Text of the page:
“Will I ever see you again?”
“I hope so. I will be back to visit you someday.”
Hope and sadness resurface to my jet-lagged brain as we head back towards the installation – past the local yakitori stores, past the famous “Suicide Lane”, a nickname given to one of the countless nameless streets where locals forget the danger of standing on a narrow two-lane highway, all for the sake of catching a glimpse of the latest delectable fruits. I turn around and spread my arms out towards nine-year old Ophelia to bid her farewell, as her bright blue eyes reflect the last few bright neon signs blazing from “Las Vegas” , one of the largest pachinko parlors in town . Two hours of delectable culinary sampling from one of the countless local sushi conveyor belts with Anthony and Paula, two Americans on duty at Camp Zama, a few more words added to my limited knowledge of Japanese by shining Ophelia, and another world opening before my eyes.
A catholic Nigerian, a Jewish Mexican, and two American soldiers transitioning to Japan for the first time- sitting there, discussing wasabi, tea and eel on a Monday night. And of course, beautiful 9-year old Ophelia, with eyes that rival Botticelli’s Venus, and with a knowledge that surpasses Mt. Fuji itself. Another journey, another time, another frozen drop of life.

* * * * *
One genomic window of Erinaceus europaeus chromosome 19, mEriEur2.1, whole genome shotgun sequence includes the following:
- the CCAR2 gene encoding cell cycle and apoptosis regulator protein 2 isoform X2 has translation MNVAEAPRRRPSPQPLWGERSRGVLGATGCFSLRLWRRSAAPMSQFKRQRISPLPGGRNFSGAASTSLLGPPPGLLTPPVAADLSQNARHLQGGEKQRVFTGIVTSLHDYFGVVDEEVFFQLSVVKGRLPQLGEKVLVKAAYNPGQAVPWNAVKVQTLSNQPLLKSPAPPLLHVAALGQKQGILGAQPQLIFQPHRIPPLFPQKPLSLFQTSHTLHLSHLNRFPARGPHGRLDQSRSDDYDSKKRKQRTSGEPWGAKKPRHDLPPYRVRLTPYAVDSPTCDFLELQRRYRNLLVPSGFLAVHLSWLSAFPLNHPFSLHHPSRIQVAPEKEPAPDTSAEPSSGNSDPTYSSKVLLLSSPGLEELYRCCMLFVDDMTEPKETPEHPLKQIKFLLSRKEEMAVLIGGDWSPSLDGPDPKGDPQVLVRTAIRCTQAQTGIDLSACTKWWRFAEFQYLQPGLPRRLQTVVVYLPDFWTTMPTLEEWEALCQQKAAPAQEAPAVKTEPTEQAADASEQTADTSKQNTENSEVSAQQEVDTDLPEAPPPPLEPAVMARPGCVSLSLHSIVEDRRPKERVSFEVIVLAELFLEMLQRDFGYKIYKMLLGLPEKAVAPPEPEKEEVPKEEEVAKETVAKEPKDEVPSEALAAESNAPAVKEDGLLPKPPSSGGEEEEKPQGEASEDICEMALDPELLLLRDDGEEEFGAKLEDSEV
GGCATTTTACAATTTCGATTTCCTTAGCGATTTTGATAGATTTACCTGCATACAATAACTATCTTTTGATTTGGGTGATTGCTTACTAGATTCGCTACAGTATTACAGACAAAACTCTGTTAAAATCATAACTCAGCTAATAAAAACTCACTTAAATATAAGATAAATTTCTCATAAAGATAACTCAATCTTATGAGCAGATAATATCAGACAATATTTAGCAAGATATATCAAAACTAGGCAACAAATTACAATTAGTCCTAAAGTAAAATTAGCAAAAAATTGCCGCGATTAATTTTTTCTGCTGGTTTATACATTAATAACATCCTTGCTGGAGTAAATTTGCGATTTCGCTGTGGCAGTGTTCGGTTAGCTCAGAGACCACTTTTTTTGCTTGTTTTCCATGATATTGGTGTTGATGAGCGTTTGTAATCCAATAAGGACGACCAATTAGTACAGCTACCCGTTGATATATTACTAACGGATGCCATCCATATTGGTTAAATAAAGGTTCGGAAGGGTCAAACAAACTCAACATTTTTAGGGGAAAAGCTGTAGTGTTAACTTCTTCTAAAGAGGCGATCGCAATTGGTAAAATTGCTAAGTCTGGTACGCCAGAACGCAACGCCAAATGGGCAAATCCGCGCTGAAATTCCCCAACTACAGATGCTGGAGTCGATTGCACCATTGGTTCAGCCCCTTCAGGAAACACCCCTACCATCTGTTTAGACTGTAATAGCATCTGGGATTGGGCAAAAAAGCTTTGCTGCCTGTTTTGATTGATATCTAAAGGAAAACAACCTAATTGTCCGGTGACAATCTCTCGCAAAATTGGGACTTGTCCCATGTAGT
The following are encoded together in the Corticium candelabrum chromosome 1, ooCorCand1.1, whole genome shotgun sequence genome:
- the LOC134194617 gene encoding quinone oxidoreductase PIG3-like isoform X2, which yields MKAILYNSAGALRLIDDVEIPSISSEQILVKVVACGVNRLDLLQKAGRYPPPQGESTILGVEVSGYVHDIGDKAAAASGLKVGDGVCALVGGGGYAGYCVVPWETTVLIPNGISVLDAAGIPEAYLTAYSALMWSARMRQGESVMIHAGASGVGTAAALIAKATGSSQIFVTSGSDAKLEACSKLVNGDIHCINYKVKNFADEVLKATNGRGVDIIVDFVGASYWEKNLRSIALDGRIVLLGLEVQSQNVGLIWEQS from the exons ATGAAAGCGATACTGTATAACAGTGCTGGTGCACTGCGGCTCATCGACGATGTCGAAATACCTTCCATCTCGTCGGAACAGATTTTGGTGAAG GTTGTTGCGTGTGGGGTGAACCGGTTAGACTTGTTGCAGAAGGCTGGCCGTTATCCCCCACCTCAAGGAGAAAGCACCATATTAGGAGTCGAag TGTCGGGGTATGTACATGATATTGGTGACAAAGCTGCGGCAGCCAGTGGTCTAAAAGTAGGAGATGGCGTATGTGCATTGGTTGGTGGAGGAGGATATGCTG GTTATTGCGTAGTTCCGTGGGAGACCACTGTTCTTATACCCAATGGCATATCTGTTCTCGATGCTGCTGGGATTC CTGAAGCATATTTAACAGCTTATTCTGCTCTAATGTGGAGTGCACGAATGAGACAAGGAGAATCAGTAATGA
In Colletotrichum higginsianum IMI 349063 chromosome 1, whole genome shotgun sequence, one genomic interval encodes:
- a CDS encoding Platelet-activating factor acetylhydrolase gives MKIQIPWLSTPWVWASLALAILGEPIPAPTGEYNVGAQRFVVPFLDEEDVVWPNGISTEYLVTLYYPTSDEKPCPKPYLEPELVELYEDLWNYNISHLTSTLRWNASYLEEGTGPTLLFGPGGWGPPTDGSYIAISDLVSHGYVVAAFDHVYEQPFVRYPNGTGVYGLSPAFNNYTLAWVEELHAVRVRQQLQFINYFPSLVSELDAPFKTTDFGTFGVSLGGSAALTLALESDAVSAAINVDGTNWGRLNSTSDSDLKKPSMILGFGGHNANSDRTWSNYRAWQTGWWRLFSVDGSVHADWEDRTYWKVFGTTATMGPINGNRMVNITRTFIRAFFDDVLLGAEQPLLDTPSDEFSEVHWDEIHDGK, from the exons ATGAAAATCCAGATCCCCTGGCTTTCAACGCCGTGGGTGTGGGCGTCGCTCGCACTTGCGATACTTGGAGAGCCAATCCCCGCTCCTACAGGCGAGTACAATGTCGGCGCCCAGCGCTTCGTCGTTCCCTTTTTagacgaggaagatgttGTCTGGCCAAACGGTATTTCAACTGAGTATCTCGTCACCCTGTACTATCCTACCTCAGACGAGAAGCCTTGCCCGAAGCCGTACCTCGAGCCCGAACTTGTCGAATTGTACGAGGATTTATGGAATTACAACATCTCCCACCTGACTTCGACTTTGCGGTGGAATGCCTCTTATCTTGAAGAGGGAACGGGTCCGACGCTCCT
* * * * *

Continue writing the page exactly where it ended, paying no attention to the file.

It is just another day in the land of the rising sun. It is just another day for everyone, except for me. A few days ago, I had just crossed the international date line during a fourteen hour flight while sipping cold coffee and eating bad airline food. Ever since arrival, my mind has been in constant work, trying to somehow ingest the unrecognizable patterns that delineate everyday life here, from the way the driving is handled to the unrecognizable phonetic sounds of tollbooth employees covered behind white surgical masks. It is the land of samurais, of pachinko parlors, of love hotels, of imperial palaces, incense and shinto prayers. Japan is very much like her highways, flanked by overpowering skyscrapers on either side. A land framed in between her present and her future.

Journal Comments

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